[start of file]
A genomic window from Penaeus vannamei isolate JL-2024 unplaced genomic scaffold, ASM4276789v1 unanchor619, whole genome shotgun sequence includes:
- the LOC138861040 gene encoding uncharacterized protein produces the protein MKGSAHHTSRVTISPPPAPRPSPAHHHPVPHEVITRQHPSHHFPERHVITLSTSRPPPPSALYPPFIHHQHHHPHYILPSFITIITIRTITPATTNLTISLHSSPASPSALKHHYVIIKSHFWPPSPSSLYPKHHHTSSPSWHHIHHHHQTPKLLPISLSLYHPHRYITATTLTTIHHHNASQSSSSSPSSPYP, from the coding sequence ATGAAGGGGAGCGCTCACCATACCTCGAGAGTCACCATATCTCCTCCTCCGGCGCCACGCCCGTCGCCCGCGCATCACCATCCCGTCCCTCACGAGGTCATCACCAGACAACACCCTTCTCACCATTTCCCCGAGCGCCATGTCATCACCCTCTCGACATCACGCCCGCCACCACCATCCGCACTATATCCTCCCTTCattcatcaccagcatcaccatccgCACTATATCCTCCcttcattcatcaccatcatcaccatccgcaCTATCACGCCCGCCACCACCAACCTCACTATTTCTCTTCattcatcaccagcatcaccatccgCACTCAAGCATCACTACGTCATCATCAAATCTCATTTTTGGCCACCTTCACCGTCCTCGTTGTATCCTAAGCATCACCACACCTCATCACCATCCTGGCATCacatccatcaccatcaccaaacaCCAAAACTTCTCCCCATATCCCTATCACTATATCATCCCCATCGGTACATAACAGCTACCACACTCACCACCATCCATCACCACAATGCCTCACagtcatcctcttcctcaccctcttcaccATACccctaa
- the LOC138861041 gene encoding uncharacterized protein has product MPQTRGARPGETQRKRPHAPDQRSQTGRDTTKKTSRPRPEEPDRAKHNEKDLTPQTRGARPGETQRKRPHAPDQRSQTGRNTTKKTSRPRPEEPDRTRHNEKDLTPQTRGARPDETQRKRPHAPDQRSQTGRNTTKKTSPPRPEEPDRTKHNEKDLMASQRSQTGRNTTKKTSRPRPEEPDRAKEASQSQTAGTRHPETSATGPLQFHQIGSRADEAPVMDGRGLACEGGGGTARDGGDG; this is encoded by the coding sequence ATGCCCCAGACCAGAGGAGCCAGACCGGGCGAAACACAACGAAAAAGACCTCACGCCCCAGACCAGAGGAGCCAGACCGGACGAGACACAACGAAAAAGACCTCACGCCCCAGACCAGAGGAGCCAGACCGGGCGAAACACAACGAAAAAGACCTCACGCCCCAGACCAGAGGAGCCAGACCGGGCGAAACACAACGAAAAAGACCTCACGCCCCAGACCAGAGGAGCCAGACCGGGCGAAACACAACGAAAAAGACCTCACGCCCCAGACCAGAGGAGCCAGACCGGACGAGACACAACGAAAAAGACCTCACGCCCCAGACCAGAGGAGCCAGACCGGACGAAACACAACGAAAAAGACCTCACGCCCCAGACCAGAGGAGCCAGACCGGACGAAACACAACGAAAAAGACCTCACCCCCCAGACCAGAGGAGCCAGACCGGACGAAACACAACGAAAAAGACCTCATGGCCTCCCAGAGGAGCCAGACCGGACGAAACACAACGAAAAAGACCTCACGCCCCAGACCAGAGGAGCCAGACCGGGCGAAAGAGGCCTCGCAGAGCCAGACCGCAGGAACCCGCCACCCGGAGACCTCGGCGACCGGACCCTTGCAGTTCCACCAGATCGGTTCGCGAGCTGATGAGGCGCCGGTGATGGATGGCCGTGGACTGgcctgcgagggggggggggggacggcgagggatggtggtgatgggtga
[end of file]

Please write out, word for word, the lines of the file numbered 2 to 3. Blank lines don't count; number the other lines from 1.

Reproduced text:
- the LOC138861040 gene encoding uncharacterized protein produces the protein MKGSAHHTSRVTISPPPAPRPSPAHHHPVPHEVITRQHPSHHFPERHVITLSTSRPPPPSALYPPFIHHQHHHPHYILPSFITIITIRTITPATTNLTISLHSSPASPSALKHHYVIIKSHFWPPSPSSLYPKHHHTSSPSWHHIHHHHQTPKLLPISLSLYHPHRYITATTLTTIHHHNASQSSSSSPSSPYP, from the coding sequence ATGAAGGGGAGCGCTCACCATACCTCGAGAGTCACCATATCTCCTCCTCCGGCGCCACGCCCGTCGCCCGCGCATCACCATCCCGTCCCTCACGAGGTCATCACCAGACAACACCCTTCTCACCATTTCCCCGAGCGCCATGTCATCACCCTCTCGACATCACGCCCGCCACCACCATCCGCACTATATCCTCCCTTCattcatcaccagcatcaccatccgCACTATATCCTCCcttcattcatcaccatcatcaccatccgcaCTATCACGCCCGCCACCACCAACCTCACTATTTCTCTTCattcatcaccagcatcaccatccgCACTCAAGCATCACTACGTCATCATCAAATCTCATTTTTGGCCACCTTCACCGTCCTCGTTGTATCCTAAGCATCACCACACCTCATCACCATCCTGGCATCacatccatcaccatcaccaaacaCCAAAACTTCTCCCCATATCCCTATCACTATATCATCCCCATCGGTACATAACAGCTACCACACTCACCACCATCCATCACCACAATGCCTCACagtcatcctcttcctcaccctcttcaccATACccctaa
- the LOC138861041 gene encoding uncharacterized protein has product MPQTRGARPGETQRKRPHAPDQRSQTGRDTTKKTSRPRPEEPDRAKHNEKDLTPQTRGARPGETQRKRPHAPDQRSQTGRNTTKKTSRPRPEEPDRTRHNEKDLTPQTRGARPDETQRKRPHAPDQRSQTGRNTTKKTSPPRPEEPDRTKHNEKDLMASQRSQTGRNTTKKTSRPRPEEPDRAKEASQSQTAGTRHPETSATGPLQFHQIGSRADEAPVMDGRGLACEGGGGTARDGGDG; this is encoded by the coding sequence ATGCCCCAGACCAGAGGAGCCAGACCGGGCGAAACACAACGAAAAAGACCTCACGCCCCAGACCAGAGGAGCCAGACCGGACGAGACACAACGAAAAAGACCTCACGCCCCAGACCAGAGGAGCCAGACCGGGCGAAACACAACGAAAAAGACCTCACGCCCCAGACCAGAGGAGCCAGACCGGGCGAAACACAACGAAAAAGACCTCACGCCCCAGACCAGAGGAGCCAGACCGGGCGAAACACAACGAAAAAGACCTCACGCCCCAGACCAGAGGAGCCAGACCGGACGAGACACAACGAAAAAGACCTCACGCCCCAGACCAGAGGAGCCAGACCGGACGAAACACAACGAAAAAGACCTCACGCCCCAGACCAGAGGAGCCAGACCGGACGAAACACAACGAAAAAGACCTCACCCCCCAGACCAGAGGAGCCAGACCGGACGAAACACAACGAAAAAGACCTCATGGCCTCCCAGAGGAGCCAGACCGGACGAAACACAACGAAAAAGACCTCACGCCCCAGACCAGAGGAGCCAGACCGGGCGAAAGAGGCCTCGCAGAGCCAGACCGCAGGAACCCGCCACCCGGAGACCTCGGCGACCGGACCCTTGCAGTTCCACCAGATCGGTTCGCGAGCTGATGAGGCGCCGGTGATGGATGGCCGTGGACTGgcctgcgagggggggggggggacggcgagggatggtggtgatgggtga